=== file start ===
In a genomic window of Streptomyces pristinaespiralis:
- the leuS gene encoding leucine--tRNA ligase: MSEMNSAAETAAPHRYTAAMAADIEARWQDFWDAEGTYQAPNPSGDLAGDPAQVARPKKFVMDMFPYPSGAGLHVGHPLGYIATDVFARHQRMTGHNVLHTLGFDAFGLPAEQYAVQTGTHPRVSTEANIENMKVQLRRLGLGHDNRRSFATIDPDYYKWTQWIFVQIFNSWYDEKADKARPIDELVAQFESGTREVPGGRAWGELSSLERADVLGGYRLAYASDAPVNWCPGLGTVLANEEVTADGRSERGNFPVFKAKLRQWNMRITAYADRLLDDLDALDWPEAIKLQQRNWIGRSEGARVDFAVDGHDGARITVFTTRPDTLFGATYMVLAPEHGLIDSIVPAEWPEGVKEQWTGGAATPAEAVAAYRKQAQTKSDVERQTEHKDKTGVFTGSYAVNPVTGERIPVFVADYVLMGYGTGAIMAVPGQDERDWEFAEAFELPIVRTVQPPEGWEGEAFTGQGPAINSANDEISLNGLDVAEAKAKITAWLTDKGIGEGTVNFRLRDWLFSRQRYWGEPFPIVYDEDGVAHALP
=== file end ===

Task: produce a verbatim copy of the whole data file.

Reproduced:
In a genomic window of Streptomyces pristinaespiralis:
- the leuS gene encoding leucine--tRNA ligase: MSEMNSAAETAAPHRYTAAMAADIEARWQDFWDAEGTYQAPNPSGDLAGDPAQVARPKKFVMDMFPYPSGAGLHVGHPLGYIATDVFARHQRMTGHNVLHTLGFDAFGLPAEQYAVQTGTHPRVSTEANIENMKVQLRRLGLGHDNRRSFATIDPDYYKWTQWIFVQIFNSWYDEKADKARPIDELVAQFESGTREVPGGRAWGELSSLERADVLGGYRLAYASDAPVNWCPGLGTVLANEEVTADGRSERGNFPVFKAKLRQWNMRITAYADRLLDDLDALDWPEAIKLQQRNWIGRSEGARVDFAVDGHDGARITVFTTRPDTLFGATYMVLAPEHGLIDSIVPAEWPEGVKEQWTGGAATPAEAVAAYRKQAQTKSDVERQTEHKDKTGVFTGSYAVNPVTGERIPVFVADYVLMGYGTGAIMAVPGQDERDWEFAEAFELPIVRTVQPPEGWEGEAFTGQGPAINSANDEISLNGLDVAEAKAKITAWLTDKGIGEGTVNFRLRDWLFSRQRYWGEPFPIVYDEDGVAHALP